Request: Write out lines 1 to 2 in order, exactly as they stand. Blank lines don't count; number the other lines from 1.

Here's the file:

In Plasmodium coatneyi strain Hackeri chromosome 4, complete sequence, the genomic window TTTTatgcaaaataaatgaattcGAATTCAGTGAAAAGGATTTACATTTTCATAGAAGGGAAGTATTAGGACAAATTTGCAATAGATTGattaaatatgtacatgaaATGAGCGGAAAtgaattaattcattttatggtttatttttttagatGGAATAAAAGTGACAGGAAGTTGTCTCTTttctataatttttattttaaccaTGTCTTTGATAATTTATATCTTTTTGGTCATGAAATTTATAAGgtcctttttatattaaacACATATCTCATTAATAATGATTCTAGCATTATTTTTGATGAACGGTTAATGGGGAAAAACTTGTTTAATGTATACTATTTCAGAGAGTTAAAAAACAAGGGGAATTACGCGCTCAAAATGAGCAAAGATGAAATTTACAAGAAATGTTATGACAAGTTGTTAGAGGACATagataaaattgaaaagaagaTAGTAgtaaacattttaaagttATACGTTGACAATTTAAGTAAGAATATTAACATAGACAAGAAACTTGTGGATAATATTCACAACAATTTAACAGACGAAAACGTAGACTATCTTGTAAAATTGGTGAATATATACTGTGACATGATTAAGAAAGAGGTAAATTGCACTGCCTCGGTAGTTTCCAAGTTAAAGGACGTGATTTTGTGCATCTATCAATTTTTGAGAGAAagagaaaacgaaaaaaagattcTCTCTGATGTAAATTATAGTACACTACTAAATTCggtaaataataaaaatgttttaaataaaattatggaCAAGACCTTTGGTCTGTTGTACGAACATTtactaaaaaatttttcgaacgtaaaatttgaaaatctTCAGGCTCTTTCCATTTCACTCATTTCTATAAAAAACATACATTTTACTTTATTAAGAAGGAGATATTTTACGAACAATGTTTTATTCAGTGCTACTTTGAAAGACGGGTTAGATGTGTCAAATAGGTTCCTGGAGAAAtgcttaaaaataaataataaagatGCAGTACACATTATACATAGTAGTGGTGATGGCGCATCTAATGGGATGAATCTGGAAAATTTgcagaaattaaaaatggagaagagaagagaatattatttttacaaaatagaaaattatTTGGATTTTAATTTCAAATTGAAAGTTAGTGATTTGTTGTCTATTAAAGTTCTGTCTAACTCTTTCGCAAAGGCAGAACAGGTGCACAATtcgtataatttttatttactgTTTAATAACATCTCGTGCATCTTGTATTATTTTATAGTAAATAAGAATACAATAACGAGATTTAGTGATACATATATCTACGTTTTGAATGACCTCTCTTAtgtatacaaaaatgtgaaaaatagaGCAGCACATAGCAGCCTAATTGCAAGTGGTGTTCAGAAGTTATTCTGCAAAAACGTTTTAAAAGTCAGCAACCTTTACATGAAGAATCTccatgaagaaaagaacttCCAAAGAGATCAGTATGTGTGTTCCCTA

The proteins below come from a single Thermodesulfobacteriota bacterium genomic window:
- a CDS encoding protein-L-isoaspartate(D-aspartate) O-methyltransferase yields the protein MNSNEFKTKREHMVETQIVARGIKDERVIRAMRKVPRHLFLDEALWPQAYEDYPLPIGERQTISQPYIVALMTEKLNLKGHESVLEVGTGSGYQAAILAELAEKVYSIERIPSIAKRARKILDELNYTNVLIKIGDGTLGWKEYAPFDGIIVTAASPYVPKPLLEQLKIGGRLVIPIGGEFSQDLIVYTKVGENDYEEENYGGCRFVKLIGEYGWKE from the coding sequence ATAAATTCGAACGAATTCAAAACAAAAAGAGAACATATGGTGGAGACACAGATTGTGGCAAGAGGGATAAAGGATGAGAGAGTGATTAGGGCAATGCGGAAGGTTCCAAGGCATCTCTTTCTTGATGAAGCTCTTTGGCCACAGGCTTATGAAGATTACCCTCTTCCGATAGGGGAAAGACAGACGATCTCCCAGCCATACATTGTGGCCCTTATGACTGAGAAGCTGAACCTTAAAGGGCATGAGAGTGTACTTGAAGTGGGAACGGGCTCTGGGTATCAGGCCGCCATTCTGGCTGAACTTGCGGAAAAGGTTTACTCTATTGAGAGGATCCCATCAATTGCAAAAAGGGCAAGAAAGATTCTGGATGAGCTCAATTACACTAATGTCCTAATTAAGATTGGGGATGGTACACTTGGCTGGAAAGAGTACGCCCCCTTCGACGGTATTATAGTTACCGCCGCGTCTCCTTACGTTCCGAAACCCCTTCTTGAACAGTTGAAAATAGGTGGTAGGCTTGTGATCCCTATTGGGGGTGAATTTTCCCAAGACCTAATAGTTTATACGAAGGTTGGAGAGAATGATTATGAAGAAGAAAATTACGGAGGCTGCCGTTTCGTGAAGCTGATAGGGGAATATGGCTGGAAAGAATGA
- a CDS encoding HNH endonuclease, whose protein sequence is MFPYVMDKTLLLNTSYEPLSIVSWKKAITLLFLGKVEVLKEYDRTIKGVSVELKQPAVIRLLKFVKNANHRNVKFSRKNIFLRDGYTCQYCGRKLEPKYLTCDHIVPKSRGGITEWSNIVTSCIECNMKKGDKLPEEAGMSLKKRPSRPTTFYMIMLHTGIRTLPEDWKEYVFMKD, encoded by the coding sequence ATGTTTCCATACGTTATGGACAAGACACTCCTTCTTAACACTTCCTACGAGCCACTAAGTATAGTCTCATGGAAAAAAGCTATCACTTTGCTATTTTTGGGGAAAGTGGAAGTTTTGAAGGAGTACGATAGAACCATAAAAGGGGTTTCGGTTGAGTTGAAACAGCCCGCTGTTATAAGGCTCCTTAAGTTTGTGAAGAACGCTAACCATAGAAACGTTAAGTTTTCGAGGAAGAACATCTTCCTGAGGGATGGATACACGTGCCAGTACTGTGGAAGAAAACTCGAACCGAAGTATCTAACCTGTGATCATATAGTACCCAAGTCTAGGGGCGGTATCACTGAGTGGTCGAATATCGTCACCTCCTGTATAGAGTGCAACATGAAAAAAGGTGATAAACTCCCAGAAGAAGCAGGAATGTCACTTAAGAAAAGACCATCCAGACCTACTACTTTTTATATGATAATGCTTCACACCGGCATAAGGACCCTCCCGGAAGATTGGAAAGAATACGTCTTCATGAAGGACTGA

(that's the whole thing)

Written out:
In Plasmodium coatneyi strain Hackeri chromosome 4, complete sequence, the genomic window TTTTatgcaaaataaatgaattcGAATTCAGTGAAAAGGATTTACATTTTCATAGAAGGGAAGTATTAGGACAAATTTGCAATAGATTGattaaatatgtacatgaaATGAGCGGAAAtgaattaattcattttatggtttatttttttagatGGAATAAAAGTGACAGGAAGTTGTCTCTTttctataatttttattttaaccaTGTCTTTGATAATTTATATCTTTTTGGTCATGAAATTTATAAGgtcctttttatattaaacACATATCTCATTAATAATGATTCTAGCATTATTTTTGATGAACGGTTAATGGGGAAAAACTTGTTTAATGTATACTATTTCAGAGAGTTAAAAAACAAGGGGAATTACGCGCTCAAAATGAGCAAAGATGAAATTTACAAGAAATGTTATGACAAGTTGTTAGAGGACATagataaaattgaaaagaagaTAGTAgtaaacattttaaagttATACGTTGACAATTTAAGTAAGAATATTAACATAGACAAGAAACTTGTGGATAATATTCACAACAATTTAACAGACGAAAACGTAGACTATCTTGTAAAATTGGTGAATATATACTGTGACATGATTAAGAAAGAGGTAAATTGCACTGCCTCGGTAGTTTCCAAGTTAAAGGACGTGATTTTGTGCATCTATCAATTTTTGAGAGAAagagaaaacgaaaaaaagattcTCTCTGATGTAAATTATAGTACACTACTAAATTCggtaaataataaaaatgttttaaataaaattatggaCAAGACCTTTGGTCTGTTGTACGAACATTtactaaaaaatttttcgaacgtaaaatttgaaaatctTCAGGCTCTTTCCATTTCACTCATTTCTATAAAAAACATACATTTTACTTTATTAAGAAGGAGATATTTTACGAACAATGTTTTATTCAGTGCTACTTTGAAAGACGGGTTAGATGTGTCAAATAGGTTCCTGGAGAAAtgcttaaaaataaataataaagatGCAGTACACATTATACATAGTAGTGGTGATGGCGCATCTAATGGGATGAATCTGGAAAATTTgcagaaattaaaaatggagaagagaagagaatattatttttacaaaatagaaaattatTTGGATTTTAATTTCAAATTGAAAGTTAGTGATTTGTTGTCTATTAAAGTTCTGTCTAACTCTTTCGCAAAGGCAGAACAGGTGCACAATtcgtataatttttatttactgTTTAATAACATCTCGTGCATCTTGTATTATTTTATAGTAAATAAGAATACAATAACGAGATTTAGTGATACATATATCTACGTTTTGAATGACCTCTCTTAtgtatacaaaaatgtgaaaaatagaGCAGCACATAGCAGCCTAATTGCAAGTGGTGTTCAGAAGTTATTCTGCAAAAACGTTTTAAAAGTCAGCAACCTTTACATGAAGAATCTccatgaagaaaagaacttCCAAAGAGATCAGTATGTGTGTTCCCTA

The proteins below come from a single Thermodesulfobacteriota bacterium genomic window: